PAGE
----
JC: Unfortunately, there is always the law of diminishing returns when it comes to doing something you genuinely love. And I love politics. But it ages you in dog years. You have to give more than 12-hour days practically 365 days a year. It’s exhausting, so I wanted a break.

Jano Cabera, CCO, General Mills

But I loved the skill set of communications. What’s similar? Corporate consulting. The gift that I took from one space to the other is that, most of the time when people think of a campaign discipline, they think, ‘I’m gonna say the same thing over and over again until not only is my audience sick of hearing it and I’m sick of saying it.’

Sure, that’s one aspect. The other aspect of campaign discipline is choosing what not to say. And being very focused really does require you to say, ‘Look, there’s so much I could touch on, but I’m going to I’m going to focus on these things because I just want to be known for them.’

Once I started consulting, one of the things that I would often find with clients is, ‘Here’s the problem that you hired us to solve, here’s a campaign here’s, how we’re going to do it.’ To the extent that it needed to evolve through conversation, it would. The client mindset is very important.

But sometimes our best counsel was, ‘That’s actually not a part of this.’ Like if you, Intel, want to be known as like American jobs manufacturer and get credit in DC for the billions of dollars that you pumped into the economy, I understand that you also want to talk about STEM—but that’s a separate campaign. Those two things might run in parallel, but don’t try to mix them because there are different messages.

Now that I’m client side, it’s even more important, because you have limited time, limited budget, limited time for your team,  and executives. You have to pick and choose the fewer, bigger, better.  That is the lesson—fewer, bigger, better matters.

When it comes to communications, pick your shots, fund them well, resource them as appropriate and put those chips on the table. If you try to water it all down and bet everywhere, the house is gonna win. Nothing’s gonna break through.

So you’re at Burson for over eight years, and then you go to McDonald’s as an SVP of Corporate Relations. It seems like you wanted to get back to the client side and get to focus on one thing.

JC: When I think of my career, I think of it in chapters. The first big chapter was politics and government. The second big chapter was me trying to figure out what do I want to do next and finding that I genuinely like corporate consulting.

And the third big chapter, which I’m in now, is the client side. I always felt that I was missing something because if I’m advising as I once did at Microsoft, Wells Fargo, Bank of America or whatever the client may be, there was a part of me that kept thinking ‘I actually don’t know what it’s like to be in your shoes.’ I’m giving you great counsel as I see it because there’s so much exposure from working at big agency. I see so many decks, I have so many conversations and horizontal thinking can help you.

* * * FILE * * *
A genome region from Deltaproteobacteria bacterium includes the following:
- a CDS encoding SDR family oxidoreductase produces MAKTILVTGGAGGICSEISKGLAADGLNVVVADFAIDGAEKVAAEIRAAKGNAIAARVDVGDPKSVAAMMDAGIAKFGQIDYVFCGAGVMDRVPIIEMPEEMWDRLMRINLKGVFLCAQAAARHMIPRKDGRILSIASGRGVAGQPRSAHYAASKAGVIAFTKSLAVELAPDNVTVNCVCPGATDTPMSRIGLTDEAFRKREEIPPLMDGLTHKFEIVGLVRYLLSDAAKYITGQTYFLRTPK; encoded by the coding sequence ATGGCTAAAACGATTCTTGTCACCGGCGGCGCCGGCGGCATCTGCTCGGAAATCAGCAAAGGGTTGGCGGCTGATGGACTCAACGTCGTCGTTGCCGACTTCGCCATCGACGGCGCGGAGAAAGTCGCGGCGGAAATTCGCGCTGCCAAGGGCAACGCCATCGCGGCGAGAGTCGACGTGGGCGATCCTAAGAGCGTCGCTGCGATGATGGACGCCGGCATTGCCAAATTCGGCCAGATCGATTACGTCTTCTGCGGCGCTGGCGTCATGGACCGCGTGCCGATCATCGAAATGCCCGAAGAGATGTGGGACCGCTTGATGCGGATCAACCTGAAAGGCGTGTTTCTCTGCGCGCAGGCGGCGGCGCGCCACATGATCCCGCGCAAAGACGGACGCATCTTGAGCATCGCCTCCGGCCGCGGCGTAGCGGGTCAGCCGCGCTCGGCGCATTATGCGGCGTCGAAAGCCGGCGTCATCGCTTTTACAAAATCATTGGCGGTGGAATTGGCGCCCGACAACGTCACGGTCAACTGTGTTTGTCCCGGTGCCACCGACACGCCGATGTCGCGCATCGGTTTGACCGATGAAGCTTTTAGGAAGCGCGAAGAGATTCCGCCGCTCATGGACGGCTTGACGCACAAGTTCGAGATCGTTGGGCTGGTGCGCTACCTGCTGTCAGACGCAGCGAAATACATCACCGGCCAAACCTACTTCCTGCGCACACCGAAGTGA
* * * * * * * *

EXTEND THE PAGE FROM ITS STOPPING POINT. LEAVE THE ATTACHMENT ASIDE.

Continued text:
Once I went client side, I got it. On the agency side, you’re always coming up with big ideas, you’re putting them forward and you’re frustrated. But if you really want to know what the client side is like, all you have to do is watch “Game of Thrones.” It is much more about the politics of whatever the culture is that you’re residing in. And to be clear, I’m not saying that every corporate culture is toxic.

But brand tribalism is a real thing.

JC: Absolutely. It’s understanding how you speak to the stakeholder. You might have an idea, but in order to advance anything you’ve got a win over everyone. I used to watch CCOs ask for a deck and be really passionate about an idea. And then it just went into the ether, just dissipated over time, and I was curious why couldn’t it come to be. Now that I’m on the client side, I understand—you might have a lot of passion for idea, but then you might have an agency develop a deck for you.

Sounds like there’s a player/coach piece to this too. I’ve always been surprised at how willing you are to roll up your sleeves and get involved in the process — frankly, that’s not something everyone in the C-suite makes the time to do. It sounds like this shift was similarly an extension of you wanting to do the work.

JC: 100%.  I am now doubly happy. I genuinely enjoyed the agency side and I love that chapter of my career. But now I understand that world and I understand the corporate world. And I feel like it’s allowed me to unlock the power of both. I can turn to an agency partner and say, ‘This is the deck I need, this is what I want and internally, I’m now going to unlock all these doors to the best of my ability.’ So what I envision and work with an agency on I can actually make a reality.

I think everyone over the course of their career has worked with someone who has skipped a step. They somehow get to a position of power, but they don’t actually understand or appreciate how it all works. And that’s very painful.

My father was in the military, and I still remember him saying that if you think about a general, they can be lazy or hardworking. They can be smart or dumb. But the best general is the one who’s hardworking and smart. Now you might think that the worst one is lazy and dumb—but it’s actually someone who’s hard-working and dumb, because they’re causing a lot of chaos. They’re working hard, but not really connected or understanding the waters they’re in.

This column is about ‘seizing the C-seat’, so I’d be remiss to not ask what lesson resonates loudest since you became CCO at General Mills after your time at McDonald’s.

JC: There’s so much that communicators can imagine, because by nature, because we’re creative people by nature. The problem is that if you’re creative, if you can imagine something that is awesome and wonderful, you think it can provide value.

But if what you’re imagining is somehow divorced from the business, and you haven’t got that buy-in from the C-suite?  You can come up with a campaign that wins a lion at Cannes and your business leaders would say they don’t care. Or even worse, ‘How much did you spend on that?’ Creativity can be in service of the business needs.

Justin Joffe and Jano Cabrera will continue the conversation during our webcast with The Conference Board, “What Initiatives Are Communications & Marketing Taking for the Elections?” on June 25th.